Boxing as a Tool for Fitness

Blog, Boxing & Kickboxing, Exercise & Training, Health, Lifestyle, Personal Training, Self Development, Sport

Lately, the fitness industry has seen a boom in boxing based workouts. This can be seen by the increasingly high number of PT’s doing pad work with their clients, as well as all the new trends such as ‘box-fit’ and ‘boxercise’.

However, within this post I plan to tell you why this is both a positive and a negative, for not only the clients of personal trainers but the overall reputation and image of boxing and the fitness industry itself.

Why Use Boxing for Fitness Anyway?

As it goes, boxing and other combat sports, are one of the best ways to get fit, to burn fat and to get in shape. This is due to the sheer intensity and volume that goes into boxing training and the amount of muscles it requires to be used in order to throw punches and combinations.

With that being said, you won’t get the most “bang for your buck” if you’re not doing it properly and unfortunately, a lot of personal trainers cannot use boxing properly or safely.

Too many PT’s will buy a cheap pair of pads and gloves and proceed to hold pads for their clients and teach them improper techniques just as a means of introducing more variety into their clients’ training sessions.

Proper technique is essential in minimising the risk of injury, just as it is with an exercise like a weighted squat or a clean and press. Just because you may not be lifting a heavy weight there is no less importance on the fundamentals and the basic techniques.

Technique Breakdown – The ‘Boxer’

If you do want to include boxing into your workouts – purely from a fitness stand point – then you must learn the basic and fundamental techniques. These include: stance, footwork and punches.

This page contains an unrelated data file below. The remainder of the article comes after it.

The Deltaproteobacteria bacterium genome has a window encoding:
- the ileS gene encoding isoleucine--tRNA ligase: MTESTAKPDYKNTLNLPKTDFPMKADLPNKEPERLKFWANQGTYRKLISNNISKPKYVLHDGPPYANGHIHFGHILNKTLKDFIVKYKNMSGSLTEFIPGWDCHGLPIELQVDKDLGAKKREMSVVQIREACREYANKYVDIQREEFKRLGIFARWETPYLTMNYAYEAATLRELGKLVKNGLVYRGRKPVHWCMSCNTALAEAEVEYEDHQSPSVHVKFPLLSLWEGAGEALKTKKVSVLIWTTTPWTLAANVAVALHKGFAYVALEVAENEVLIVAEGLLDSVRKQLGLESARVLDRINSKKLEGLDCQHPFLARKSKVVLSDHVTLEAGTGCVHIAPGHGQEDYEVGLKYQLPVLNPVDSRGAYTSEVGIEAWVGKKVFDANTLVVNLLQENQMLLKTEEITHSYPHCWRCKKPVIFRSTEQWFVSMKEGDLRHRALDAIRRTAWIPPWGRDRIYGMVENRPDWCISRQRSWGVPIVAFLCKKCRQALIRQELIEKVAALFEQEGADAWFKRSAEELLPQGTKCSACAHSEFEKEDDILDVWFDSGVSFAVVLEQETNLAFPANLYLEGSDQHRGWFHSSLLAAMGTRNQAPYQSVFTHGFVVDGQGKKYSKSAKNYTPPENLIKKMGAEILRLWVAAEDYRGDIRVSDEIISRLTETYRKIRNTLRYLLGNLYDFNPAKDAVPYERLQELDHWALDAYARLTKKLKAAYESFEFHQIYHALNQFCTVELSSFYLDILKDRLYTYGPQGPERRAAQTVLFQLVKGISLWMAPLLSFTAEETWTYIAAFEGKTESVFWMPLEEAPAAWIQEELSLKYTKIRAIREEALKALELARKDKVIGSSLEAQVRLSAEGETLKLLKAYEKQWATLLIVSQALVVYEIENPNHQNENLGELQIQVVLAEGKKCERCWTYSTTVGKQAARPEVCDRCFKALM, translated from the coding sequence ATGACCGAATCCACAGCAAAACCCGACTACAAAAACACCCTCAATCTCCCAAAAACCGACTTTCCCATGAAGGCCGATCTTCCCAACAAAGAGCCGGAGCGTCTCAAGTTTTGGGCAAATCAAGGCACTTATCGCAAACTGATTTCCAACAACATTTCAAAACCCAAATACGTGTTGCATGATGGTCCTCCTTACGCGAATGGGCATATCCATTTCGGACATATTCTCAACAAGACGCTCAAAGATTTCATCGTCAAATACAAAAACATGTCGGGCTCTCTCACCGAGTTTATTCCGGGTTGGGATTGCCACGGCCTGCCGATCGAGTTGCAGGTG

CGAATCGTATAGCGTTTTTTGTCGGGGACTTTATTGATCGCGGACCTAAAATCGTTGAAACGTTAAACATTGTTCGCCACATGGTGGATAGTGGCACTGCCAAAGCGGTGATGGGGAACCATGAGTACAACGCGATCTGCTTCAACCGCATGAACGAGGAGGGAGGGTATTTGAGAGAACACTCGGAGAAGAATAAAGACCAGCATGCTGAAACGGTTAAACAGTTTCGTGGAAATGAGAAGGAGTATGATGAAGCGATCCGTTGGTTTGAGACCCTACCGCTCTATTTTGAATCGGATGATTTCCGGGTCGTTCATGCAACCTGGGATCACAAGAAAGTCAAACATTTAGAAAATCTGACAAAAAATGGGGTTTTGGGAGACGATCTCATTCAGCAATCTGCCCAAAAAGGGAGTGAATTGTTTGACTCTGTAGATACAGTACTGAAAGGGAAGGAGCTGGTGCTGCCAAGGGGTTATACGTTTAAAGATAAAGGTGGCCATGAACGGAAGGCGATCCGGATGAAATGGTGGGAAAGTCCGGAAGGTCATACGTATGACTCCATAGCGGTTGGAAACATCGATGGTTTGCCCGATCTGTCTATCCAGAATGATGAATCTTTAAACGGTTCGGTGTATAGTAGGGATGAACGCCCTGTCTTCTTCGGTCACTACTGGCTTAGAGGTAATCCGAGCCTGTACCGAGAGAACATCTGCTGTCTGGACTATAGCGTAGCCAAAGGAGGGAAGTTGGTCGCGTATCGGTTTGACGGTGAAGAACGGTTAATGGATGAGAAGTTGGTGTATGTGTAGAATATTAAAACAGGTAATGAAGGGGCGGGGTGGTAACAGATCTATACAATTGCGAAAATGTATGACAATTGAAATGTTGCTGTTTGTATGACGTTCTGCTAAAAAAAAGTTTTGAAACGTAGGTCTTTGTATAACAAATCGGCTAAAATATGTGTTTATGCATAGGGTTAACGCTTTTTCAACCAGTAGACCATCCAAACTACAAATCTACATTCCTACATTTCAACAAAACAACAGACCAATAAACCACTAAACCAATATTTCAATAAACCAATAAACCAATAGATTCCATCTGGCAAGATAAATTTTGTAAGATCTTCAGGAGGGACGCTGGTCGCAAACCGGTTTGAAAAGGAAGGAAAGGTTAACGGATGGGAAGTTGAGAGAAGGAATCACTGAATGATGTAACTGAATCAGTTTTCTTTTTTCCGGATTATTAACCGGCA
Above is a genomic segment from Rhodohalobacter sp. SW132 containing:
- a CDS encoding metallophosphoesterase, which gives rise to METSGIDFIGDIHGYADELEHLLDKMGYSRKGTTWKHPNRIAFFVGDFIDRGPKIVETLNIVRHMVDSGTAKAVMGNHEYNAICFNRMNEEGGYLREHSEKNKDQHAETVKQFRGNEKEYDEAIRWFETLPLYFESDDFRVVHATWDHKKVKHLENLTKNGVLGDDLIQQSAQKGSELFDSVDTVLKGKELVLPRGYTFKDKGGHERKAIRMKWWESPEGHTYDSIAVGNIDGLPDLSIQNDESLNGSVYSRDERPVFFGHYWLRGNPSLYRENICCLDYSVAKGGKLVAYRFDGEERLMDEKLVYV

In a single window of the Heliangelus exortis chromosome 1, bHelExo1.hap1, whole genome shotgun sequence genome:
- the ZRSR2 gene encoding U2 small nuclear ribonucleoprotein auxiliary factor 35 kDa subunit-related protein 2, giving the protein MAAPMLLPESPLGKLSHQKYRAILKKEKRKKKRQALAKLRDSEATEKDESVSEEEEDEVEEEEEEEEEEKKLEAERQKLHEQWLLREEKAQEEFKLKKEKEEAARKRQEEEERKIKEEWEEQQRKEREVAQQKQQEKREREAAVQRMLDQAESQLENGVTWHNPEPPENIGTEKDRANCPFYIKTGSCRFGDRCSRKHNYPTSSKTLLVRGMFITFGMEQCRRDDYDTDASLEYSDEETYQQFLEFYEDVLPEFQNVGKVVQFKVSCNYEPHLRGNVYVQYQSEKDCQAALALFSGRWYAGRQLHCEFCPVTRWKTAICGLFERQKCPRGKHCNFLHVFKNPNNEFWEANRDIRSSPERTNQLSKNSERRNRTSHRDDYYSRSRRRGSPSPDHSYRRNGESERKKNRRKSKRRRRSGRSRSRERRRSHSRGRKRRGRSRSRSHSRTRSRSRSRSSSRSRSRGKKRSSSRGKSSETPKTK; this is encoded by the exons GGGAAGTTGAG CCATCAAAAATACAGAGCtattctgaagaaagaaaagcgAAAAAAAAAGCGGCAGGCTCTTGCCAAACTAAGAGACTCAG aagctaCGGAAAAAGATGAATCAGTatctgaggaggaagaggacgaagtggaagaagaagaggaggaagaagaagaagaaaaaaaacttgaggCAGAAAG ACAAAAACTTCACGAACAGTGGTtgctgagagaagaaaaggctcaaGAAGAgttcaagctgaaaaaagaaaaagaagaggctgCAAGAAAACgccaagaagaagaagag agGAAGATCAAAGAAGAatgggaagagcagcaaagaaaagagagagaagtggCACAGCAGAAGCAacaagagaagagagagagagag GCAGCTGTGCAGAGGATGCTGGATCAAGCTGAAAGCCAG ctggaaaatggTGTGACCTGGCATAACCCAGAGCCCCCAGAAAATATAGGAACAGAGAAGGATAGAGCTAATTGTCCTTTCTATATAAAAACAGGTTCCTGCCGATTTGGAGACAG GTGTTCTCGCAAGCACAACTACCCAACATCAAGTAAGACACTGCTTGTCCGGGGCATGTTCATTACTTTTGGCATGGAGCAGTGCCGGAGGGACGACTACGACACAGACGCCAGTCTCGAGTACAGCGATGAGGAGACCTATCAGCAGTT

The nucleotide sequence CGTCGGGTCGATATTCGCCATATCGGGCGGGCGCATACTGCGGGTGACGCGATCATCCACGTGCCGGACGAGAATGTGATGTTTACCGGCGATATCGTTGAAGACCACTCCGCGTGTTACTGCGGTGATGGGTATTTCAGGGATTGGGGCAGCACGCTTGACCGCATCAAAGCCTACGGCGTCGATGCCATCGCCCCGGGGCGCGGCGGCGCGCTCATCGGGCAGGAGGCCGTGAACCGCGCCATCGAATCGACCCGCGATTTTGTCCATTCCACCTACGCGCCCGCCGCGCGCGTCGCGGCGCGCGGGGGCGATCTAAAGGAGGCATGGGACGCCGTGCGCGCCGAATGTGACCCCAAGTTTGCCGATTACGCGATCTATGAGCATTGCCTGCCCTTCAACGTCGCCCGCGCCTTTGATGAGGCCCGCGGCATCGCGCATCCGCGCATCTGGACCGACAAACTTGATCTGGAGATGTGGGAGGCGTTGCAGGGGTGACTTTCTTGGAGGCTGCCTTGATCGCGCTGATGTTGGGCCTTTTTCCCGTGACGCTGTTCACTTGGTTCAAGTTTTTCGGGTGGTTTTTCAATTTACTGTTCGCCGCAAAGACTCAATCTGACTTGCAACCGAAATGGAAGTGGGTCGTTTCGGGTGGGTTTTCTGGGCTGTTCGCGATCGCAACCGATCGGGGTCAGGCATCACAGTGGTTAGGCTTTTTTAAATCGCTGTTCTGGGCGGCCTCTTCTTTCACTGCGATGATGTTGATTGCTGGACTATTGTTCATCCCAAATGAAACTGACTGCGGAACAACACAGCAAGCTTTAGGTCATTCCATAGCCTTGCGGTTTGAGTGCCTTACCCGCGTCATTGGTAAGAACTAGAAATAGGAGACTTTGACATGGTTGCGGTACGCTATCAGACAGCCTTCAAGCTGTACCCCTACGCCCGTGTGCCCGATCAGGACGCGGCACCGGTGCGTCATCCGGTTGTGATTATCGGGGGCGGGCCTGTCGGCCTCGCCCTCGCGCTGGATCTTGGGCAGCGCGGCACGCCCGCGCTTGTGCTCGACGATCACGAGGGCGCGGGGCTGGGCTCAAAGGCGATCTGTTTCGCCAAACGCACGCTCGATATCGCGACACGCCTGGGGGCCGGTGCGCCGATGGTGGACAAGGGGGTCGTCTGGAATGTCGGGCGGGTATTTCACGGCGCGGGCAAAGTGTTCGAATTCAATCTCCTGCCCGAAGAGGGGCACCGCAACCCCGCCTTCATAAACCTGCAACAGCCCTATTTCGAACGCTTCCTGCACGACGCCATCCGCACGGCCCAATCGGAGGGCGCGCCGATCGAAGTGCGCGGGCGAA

If you’re boxing just for fitness and to do some bag and padwork, it’s not essential to learn defences per se, as you will not be doing any form of sparring.

The better you can get your technique, the more you’re going to get out from each session as you can fully activate all the muscles required and you’ll be able to throw with more speed, power and intensity, giving you a far better workout than if the basics are all over the place!

Technique Breakdown – The ‘Pad Man/Woman’

As well as technique for the client/’boxer’ there needs to be basic technique with the padman/woman/coach.

The padman should be in a well balanced boxing stance, with the hands placed fairly close together as if to accurately represent the width of a persons head. They should also meet the ‘boxers’ punches with a subtle amount of resistance and should not by any means be meeting the clients punches in excess.

All too often now we see the pad person doing just as much; if not more movement than the boxer actually throwing the punches. Anyone can sound like they’re hitting hard on the pads if their coach is meeting the shot half way through the punch being thrown!

Not only does padwork likes this give someone a false sense of confidence, but it also makes them far more likely to pick up and injury due to the force of impact on the hand or wrist.

A good trainer, coach or PT will allow the person throwing the punches to extend their shots to the best possible position.

‘Box N Burn’

Tony Jeffries, the 2008 Olypmic Bronze Medallist and former professional boxer, has the right idea when it comes to boxing and boxing for fitness. After following him for the last few years I’ve really come to appreciate how he has picked up on the issue that I have been discussing in this post.